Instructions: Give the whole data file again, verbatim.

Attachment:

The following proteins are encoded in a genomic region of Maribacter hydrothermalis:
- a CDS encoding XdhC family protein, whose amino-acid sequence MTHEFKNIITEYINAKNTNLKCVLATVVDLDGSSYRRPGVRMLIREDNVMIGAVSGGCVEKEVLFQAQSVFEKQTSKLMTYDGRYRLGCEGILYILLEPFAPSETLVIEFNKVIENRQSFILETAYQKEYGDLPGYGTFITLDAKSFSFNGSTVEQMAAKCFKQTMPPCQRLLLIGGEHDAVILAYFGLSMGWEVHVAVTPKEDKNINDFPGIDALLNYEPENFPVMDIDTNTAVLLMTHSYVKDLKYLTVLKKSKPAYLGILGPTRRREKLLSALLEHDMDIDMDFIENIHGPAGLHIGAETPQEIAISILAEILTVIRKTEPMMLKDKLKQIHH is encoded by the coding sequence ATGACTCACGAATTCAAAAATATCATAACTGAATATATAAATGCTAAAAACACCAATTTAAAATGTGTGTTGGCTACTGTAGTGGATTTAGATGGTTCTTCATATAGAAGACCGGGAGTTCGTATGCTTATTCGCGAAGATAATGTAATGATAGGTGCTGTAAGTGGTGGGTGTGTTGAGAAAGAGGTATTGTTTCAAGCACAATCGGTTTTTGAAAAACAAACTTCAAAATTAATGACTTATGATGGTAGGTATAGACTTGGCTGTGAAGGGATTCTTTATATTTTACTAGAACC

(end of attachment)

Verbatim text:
The following proteins are encoded in a genomic region of Maribacter hydrothermalis:
- a CDS encoding XdhC family protein, whose amino-acid sequence MTHEFKNIITEYINAKNTNLKCVLATVVDLDGSSYRRPGVRMLIREDNVMIGAVSGGCVEKEVLFQAQSVFEKQTSKLMTYDGRYRLGCEGILYILLEPFAPSETLVIEFNKVIENRQSFILETAYQKEYGDLPGYGTFITLDAKSFSFNGSTVEQMAAKCFKQTMPPCQRLLLIGGEHDAVILAYFGLSMGWEVHVAVTPKEDKNINDFPGIDALLNYEPENFPVMDIDTNTAVLLMTHSYVKDLKYLTVLKKSKPAYLGILGPTRRREKLLSALLEHDMDIDMDFIENIHGPAGLHIGAETPQEIAISILAEILTVIRKTEPMMLKDKLKQIHH is encoded by the coding sequence ATGACTCACGAATTCAAAAATATCATAACTGAATATATAAATGCTAAAAACACCAATTTAAAATGTGTGTTGGCTACTGTAGTGGATTTAGATGGTTCTTCATATAGAAGACCGGGAGTTCGTATGCTTATTCGCGAAGATAATGTAATGATAGGTGCTGTAAGTGGTGGGTGTGTTGAGAAAGAGGTATTGTTTCAAGCACAATCGGTTTTTGAAAAACAAACTTCAAAATTAATGACTTATGATGGTAGGTATAGACTTGGCTGTGAAGGGATTCTTTATATTTTACTAGAACC